Wal-Mart Stores Inc. violated Pennsylvania labor laws by forcing hourly employees to work through breaks and beyond their shifts without overtime pay, a jury decided yesterday. The lawsuit, brought by two employees on behalf of almost 187,000 current and former Wal-Mart employees, claimed that the company made workers in Pennsylvania miss more than 33 million rest breaks from 1998 to 2001. At least 57 other wage-and-hour cases have been filed across the United States against the world's largest retailer, and many of them are awaiting class-action certification, according to company filings. In court, the lawyers argued that the company denied breaks to cut labor costs and increase productivity. The case is one of several class-action wage-and-hour suits against the company to go to trial. In December, a jury awarded $172 million to about 116,000 current and former Wal-Mart and Sam's Club workers in California who claimed that they were illegally denied lunch breaks. Wal-Mart is appealing the verdict. In 2002, a federal jury in Oregon found that Wal-Mart employees were forced to work off the clock and awarded back pay to 83 workers. In 2004, Wal-Mart settled a similar lunch break case in Colorado for $50 million. One of the pending cases, which accuses the company of paying men more than women nationally, is the largest private employer civil rights class action in history. Wal-Mart has asked an appeals court to overturn the class-action status of the case.

New York Times
Jury says Wal-Mart must pay $78 million in damages...Reuters
PHILADELPHIA (Reuters) - A Pennsylvania jury said on Friday that Wal-Mart Stores Inc., the world's largest retailer, must pay $78.47 million in damages to current and former Pennsylvania employees for forcing them to work ``off the clock'' or during rest breaks. On Thursday, a state jury in Philadelphia found in favor of Michelle Braun and Dolores Hummel, formerly employed by Wal- Mart, saying the company violated Pennsylvania labor laws by failing to pay employees for the work. It awarded about $2.5 million for off-the-clock working and about $76 million for lost rest breaks between March of 1998 and May of 2006. The award was another blow to Wal-Mart's image, which has been tarnished by accusations by labor unions, politicians and others that it pays poverty-level wages and mistreats workers. Before deliberations began in Philadelphia's Court of Common Pleas, Donovan argued that Wal-Mart employees were forced to work through their breaks because the company wanted to maximize profits.``Wal-Mart doesn't understand anything but numbers,'' he said. ``In order for Wal-Mart to understand this, it needs to see numbers, big numbers. ''Neal Manne, an attorney for Wal-Mart, who asked the jury to award $287,000 for off-the- clock working and $6.65 million for missed rest breaks, argued that many employees had in fact taken breaks without swiping their ID cards to indicate they were on a break. In December, a California jury ruled that Wal-Mart, based in Bentonville, Arkansas, should pay $172 million in damages and compensation to about 116,000 current and former employees for denying meal breaks. Plaintiffs in the 2001 California lawsuit claimed Wal-Mart had failed to pay hourly employees for missed or interrupted meal breaks.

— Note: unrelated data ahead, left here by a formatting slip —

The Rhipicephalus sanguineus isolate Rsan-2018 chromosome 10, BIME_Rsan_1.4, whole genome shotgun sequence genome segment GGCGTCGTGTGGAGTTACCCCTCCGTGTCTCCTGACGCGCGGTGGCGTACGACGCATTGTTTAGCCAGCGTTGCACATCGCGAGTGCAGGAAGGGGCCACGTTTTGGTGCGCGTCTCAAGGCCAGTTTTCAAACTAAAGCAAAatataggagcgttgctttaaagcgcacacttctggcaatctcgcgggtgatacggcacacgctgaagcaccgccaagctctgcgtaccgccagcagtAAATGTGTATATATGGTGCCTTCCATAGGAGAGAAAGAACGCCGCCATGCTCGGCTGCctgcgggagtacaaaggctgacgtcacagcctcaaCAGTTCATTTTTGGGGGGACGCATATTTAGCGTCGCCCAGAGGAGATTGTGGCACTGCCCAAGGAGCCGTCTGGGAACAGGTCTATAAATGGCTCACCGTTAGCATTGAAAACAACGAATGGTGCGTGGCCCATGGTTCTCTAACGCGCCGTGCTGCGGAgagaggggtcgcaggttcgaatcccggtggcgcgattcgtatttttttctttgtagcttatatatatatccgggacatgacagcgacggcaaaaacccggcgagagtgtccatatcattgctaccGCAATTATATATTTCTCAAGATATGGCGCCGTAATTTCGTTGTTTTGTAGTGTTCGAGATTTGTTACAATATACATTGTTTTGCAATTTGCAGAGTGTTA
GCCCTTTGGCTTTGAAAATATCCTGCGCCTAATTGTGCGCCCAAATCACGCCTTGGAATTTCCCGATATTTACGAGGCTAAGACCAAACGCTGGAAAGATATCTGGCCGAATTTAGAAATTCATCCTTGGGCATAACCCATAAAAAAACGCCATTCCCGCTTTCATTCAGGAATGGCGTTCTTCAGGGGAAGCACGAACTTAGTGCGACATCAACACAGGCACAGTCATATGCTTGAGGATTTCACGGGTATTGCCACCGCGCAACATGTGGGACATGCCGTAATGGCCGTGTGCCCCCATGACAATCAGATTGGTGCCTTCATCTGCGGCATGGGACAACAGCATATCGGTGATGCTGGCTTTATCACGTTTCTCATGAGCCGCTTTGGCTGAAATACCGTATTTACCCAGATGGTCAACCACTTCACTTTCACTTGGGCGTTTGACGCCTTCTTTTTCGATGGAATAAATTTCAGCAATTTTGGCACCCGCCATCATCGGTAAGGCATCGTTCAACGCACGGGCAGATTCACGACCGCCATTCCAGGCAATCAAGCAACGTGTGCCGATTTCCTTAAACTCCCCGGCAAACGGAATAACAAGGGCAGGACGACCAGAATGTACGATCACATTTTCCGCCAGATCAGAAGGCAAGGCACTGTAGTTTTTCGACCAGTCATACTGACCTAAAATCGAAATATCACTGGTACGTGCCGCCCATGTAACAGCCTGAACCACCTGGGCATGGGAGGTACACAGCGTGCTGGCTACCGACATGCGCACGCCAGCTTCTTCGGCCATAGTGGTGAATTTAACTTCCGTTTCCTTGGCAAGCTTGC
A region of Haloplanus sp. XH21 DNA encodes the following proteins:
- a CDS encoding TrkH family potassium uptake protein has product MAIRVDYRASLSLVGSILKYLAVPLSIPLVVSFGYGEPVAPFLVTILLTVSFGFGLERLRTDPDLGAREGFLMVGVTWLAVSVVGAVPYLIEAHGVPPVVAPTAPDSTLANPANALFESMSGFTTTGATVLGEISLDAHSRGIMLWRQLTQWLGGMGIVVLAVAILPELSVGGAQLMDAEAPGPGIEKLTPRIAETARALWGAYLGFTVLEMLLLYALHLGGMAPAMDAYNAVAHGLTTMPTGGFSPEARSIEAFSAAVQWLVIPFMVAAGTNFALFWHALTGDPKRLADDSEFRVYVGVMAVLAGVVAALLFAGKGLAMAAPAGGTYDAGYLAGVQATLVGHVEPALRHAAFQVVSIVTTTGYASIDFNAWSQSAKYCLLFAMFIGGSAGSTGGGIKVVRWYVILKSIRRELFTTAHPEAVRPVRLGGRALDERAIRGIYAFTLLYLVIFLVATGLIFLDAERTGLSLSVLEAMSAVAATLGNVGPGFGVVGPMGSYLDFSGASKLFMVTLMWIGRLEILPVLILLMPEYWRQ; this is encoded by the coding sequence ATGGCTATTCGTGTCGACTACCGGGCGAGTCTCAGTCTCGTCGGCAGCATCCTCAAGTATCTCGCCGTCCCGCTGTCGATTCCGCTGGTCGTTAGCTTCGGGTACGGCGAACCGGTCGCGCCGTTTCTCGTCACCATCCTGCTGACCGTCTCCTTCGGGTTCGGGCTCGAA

City going wrong way...John S. Holmes, M.D., Merced...Letters to the editor
Valley only going to get hotter," Sept. 30, and "Work still needed on our air," Oct. 4...You correctly point out that our air quality is still bad and that global warming is looming as a huge problem in the near future. You also make the connection to automobiles and trucks as major culprits. What is so perplexing is why you have so much difficulty connecting the dots to the kinds of economic development Merced County is pursuing. The Riverside Motorsports Park and the Wal-Mart Distribution Center will only aggravate our air quality problems. The local air board has all but admitted we won't be able to meet the 2010 deadline for clean air. Economic development is important, but only within responsible parameters that protect the public health. Your editorial "Study underscores need for clean air," April 4, clearly shows the extent air pollution in the Valley is jeopardizing the public health. A free, independent press is essential for our democratic system to function properly by holding those in power accountable. It is past time for the editors to start connecting the dots on air quality issues.

City wants subdivision to build roads, fund fire station...Adam Ashton
Modesto released a draft environmental impact report Thursday for a development that would bring more than 3,200 homes and a regional commercial center to the city's northeast border...Tivoli...454-acre project backed in part by Modesto real estate magnate Mike Zagaris...the city expects Tivoli's backers to cut checks for everything from widening roads to wetlands preservation. As is, Tivoli requires a zoning change because the area's land-use designations would limit the project to about 900 fewer homes. The city's zoning restrictions also would permit less space for commercial development. The initial environmental report urges city leaders to require that developers: Set aside money for farmland preservation by contributing to an agricultural resource fund. Designate land for a new fire station and give the city money to build it. Pay their share of a series of road improvements, including projects to extend and widen Claratina Avenue, expand three McHenry Avenue intersections and add lanes to Briggsmore Avenue.
Take steps to limit air pollution during construction by refraining from idling trucks, using new technology and building wind barriers. Encourage alternative transportation options by installing bike lanes and reserving space for bus routes. Dig two new wells to maintain water pressure. People have 45 days to comment on the environmental report before the city begins revising it.